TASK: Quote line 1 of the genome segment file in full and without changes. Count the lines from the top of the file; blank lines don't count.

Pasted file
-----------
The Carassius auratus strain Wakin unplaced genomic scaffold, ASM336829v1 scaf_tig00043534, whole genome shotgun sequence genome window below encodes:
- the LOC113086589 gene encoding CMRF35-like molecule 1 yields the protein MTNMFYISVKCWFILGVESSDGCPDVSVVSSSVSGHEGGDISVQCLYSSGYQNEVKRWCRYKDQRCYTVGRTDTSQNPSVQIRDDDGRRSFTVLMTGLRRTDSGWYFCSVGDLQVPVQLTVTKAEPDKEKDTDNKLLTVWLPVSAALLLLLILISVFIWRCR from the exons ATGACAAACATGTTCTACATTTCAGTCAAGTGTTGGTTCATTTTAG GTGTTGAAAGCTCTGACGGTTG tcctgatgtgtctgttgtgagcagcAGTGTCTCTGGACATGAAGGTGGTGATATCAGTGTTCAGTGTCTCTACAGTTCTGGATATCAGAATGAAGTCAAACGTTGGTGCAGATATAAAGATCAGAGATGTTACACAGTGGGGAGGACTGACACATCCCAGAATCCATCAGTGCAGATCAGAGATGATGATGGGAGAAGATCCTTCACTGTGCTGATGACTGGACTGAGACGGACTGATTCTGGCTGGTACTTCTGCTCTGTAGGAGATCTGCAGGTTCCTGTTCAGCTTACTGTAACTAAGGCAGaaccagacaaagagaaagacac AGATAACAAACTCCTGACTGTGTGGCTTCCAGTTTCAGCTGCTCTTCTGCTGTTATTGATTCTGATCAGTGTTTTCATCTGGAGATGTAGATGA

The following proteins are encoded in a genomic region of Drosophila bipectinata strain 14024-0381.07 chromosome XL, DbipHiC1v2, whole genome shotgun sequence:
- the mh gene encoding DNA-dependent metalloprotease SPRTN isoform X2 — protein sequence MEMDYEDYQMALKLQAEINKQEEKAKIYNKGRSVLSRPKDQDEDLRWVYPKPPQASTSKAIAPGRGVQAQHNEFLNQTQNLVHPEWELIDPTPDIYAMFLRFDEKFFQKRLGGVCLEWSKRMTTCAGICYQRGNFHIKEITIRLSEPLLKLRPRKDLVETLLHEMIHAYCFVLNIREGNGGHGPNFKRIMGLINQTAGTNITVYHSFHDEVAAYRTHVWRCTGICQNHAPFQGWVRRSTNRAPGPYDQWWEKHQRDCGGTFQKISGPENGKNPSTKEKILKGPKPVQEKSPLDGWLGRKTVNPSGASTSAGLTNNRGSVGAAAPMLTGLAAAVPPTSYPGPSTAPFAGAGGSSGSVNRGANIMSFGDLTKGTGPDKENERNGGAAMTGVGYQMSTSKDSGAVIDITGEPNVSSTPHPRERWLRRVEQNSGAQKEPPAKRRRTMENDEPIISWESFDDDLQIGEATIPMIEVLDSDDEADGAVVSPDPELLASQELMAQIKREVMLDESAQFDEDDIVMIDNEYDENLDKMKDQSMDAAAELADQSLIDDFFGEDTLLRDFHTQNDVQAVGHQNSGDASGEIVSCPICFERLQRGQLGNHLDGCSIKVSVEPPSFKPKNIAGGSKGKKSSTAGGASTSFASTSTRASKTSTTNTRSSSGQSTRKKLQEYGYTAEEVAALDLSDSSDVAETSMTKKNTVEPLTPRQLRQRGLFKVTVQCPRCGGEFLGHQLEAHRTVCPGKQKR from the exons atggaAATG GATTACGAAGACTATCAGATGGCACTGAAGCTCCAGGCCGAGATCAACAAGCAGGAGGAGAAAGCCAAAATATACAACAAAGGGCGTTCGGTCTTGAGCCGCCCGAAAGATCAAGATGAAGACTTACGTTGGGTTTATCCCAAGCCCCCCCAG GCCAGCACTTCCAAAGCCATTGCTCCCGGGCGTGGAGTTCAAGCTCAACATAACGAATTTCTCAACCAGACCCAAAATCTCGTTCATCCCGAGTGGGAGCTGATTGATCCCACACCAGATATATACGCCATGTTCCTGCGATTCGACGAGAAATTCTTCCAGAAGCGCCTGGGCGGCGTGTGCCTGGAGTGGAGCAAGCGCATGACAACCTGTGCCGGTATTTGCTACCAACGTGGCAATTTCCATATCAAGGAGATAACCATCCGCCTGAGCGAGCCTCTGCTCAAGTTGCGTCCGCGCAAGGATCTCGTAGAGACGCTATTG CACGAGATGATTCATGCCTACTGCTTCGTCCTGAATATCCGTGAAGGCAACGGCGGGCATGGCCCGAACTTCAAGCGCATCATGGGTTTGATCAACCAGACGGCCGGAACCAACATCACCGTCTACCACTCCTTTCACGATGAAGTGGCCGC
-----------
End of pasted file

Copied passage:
The Carassius auratus strain Wakin unplaced genomic scaffold, ASM336829v1 scaf_tig00043534, whole genome shotgun sequence genome window below encodes: